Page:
Daniel Siuba: This week I’ve been enjoying the newly released book, Why Can’t We, which tells the story of The Cranberries’ music through reviews and interviews from Ireland’s Hot Press Magazine. Curated by Stuart Clark, the book itself is gorgeous; it’s a larger format book with a plethora of studio photographs, candid pictures, scans of handwritten lyrics, and old promo flyers from the days when the band was called “The Cranberry Saw Us.” In addition to the plethora of magazine write-ups, there are also newly penned essays by the likes of Melodie McDaniel, who directed the “Linger” music video (her directorial debut), R.E.M.’s Michael Stipe, and Duran Duran’s Simon Le Bon, to name only a few.

At present, I’m only partly through the book. I could blow through it, but I want to savor the experience and, I think, avoid the inevitable, tragic end for as long as possible. So far, it’s been a fascinating ride, especially getting a glimpse of what it was like to be a young, unknown rock musician in the late ‘80s and early ‘90s in Limerick, Ireland. Early on, you see how the morale of the people of Limerick was affected by the success of its bands (or lack thereof), and you get a sense of how fast The Cranberries became famous. Also, as someone who writes about music and musicians, learning how Irish journalists reviewed shows and albums 30 years ago in Limerick is quite a treat. The writers are funny and sweet, but they aren’t afraid to bare their teeth when necessary; they’re honest, but fair. If you’re a fan of the Cranberries or love music history, I highly recommend this book.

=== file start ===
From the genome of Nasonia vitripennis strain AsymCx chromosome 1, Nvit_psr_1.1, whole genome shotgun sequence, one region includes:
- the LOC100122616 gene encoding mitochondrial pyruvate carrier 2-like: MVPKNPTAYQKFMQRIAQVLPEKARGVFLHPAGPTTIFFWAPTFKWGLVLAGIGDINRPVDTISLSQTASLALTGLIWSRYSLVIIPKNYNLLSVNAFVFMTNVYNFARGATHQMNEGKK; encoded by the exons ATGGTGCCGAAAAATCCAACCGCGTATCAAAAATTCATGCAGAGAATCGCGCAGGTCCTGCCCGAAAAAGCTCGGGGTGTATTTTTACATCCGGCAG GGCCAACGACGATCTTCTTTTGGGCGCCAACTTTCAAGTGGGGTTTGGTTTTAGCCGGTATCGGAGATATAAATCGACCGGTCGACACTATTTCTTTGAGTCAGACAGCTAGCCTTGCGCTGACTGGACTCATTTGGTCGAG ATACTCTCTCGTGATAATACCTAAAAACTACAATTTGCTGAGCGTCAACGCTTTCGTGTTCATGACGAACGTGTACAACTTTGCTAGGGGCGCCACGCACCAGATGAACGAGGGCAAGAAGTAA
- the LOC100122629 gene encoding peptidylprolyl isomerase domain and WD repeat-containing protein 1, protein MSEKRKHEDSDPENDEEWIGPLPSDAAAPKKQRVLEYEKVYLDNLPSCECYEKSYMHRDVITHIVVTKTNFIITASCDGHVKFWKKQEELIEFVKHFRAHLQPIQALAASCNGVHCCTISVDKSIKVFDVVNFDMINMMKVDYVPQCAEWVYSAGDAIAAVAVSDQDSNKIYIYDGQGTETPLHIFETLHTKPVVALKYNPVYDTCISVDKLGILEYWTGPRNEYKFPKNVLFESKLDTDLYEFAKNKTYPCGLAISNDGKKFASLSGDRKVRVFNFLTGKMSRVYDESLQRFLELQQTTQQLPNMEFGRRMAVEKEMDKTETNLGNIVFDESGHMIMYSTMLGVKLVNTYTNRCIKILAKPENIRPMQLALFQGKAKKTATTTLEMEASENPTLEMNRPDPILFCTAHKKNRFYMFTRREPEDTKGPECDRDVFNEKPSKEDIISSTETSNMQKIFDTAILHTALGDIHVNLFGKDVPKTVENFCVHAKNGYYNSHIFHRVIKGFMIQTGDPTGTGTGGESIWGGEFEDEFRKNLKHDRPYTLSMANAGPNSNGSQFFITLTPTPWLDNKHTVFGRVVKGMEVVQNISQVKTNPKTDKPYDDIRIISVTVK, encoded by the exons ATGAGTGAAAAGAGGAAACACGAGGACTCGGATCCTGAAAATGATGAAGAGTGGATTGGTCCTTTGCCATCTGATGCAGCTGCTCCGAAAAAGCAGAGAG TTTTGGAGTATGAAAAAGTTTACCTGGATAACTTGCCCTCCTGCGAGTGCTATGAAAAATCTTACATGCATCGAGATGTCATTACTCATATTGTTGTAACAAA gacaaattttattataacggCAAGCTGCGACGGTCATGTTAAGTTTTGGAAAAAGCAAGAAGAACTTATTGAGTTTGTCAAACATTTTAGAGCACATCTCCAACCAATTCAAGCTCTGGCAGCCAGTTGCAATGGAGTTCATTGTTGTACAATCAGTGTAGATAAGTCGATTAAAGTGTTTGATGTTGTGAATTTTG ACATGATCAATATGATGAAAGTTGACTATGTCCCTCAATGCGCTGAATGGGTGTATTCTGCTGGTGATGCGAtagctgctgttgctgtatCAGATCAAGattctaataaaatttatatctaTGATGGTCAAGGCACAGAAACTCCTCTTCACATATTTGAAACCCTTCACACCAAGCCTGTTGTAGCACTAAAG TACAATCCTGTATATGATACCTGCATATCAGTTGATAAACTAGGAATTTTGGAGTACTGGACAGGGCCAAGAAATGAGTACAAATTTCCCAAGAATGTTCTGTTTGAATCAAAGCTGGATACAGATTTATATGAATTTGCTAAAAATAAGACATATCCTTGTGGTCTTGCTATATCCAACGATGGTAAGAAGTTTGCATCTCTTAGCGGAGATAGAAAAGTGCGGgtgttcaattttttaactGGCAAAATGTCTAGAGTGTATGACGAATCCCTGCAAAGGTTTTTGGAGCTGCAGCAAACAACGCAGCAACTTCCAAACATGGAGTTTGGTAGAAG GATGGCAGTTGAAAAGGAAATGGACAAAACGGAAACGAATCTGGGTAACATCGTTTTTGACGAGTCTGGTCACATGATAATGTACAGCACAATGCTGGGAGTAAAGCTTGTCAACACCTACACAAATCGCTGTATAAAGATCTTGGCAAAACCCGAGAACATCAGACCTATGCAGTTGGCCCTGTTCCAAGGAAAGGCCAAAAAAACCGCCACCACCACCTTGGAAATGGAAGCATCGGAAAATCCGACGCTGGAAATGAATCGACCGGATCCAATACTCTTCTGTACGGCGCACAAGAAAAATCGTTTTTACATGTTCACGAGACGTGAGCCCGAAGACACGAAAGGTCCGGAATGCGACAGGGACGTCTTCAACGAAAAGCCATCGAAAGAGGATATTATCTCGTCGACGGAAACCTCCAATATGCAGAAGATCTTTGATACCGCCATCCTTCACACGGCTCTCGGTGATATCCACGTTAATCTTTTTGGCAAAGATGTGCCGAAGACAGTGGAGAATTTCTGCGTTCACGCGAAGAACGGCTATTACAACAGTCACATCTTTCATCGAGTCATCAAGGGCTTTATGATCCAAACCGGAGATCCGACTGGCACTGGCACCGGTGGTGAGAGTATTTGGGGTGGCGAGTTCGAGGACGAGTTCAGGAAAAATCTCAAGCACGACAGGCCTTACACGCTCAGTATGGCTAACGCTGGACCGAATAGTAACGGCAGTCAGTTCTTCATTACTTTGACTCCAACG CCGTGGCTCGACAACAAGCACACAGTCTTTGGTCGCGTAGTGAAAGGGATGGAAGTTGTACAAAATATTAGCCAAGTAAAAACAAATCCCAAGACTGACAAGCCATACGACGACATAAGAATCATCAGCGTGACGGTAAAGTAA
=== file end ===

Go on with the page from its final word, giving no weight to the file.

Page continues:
The Cranberries in a black and white photo on the cover of Why Can't We, curated by Stuart Clark

Another TV Recommendation: Raised by Wolves

Caemeron Crain: Season 2 of Raised by Wolves premieres on HBO Max on February 3rd and I couldn’t be more excited. If you haven’t watched the first season, which was released in 2020, now would be a great time to catch up (and you can read along with Brien Allen’s coverage, which followed the original release schedule).

This show has everything! I mean, literally I find myself imagining its creation stemming from a room of writers who wanted to make a sci-fi show and when discussing possible premises just decided to do all of them. I know that’s not quite right, as the story originated with Aaron Guzikowski writing a screenplay, but I guess I’m still prone to conjecture that as things progressed more and more ideas just got lumped in.

The thing is: somehow it all works! There are androids, an apocalyptic war, religious prophecy, seemingly “devolved” human beings, virtual reality, flying serpents…I just constantly find myself thinking that this show is bananas but I love it.

It helps that the lead performances are so strong, in particular from Amanda Collin and Travis Fimmel. I can’t decide whose side I am on, exactly, or whose side I should be on, but that’s part of the fun.

Ridley Scott serves as an executive producer on the show and directed the first two episodes, which I will admit is part of what drew me to it in the first place.

If you like sci-fi you should check this one out, and then come back and follow along with us for Season 2! Things just get more complicated! It’s great.

What have you been into this week? Let us know in the comments!

Written by TV Obsessive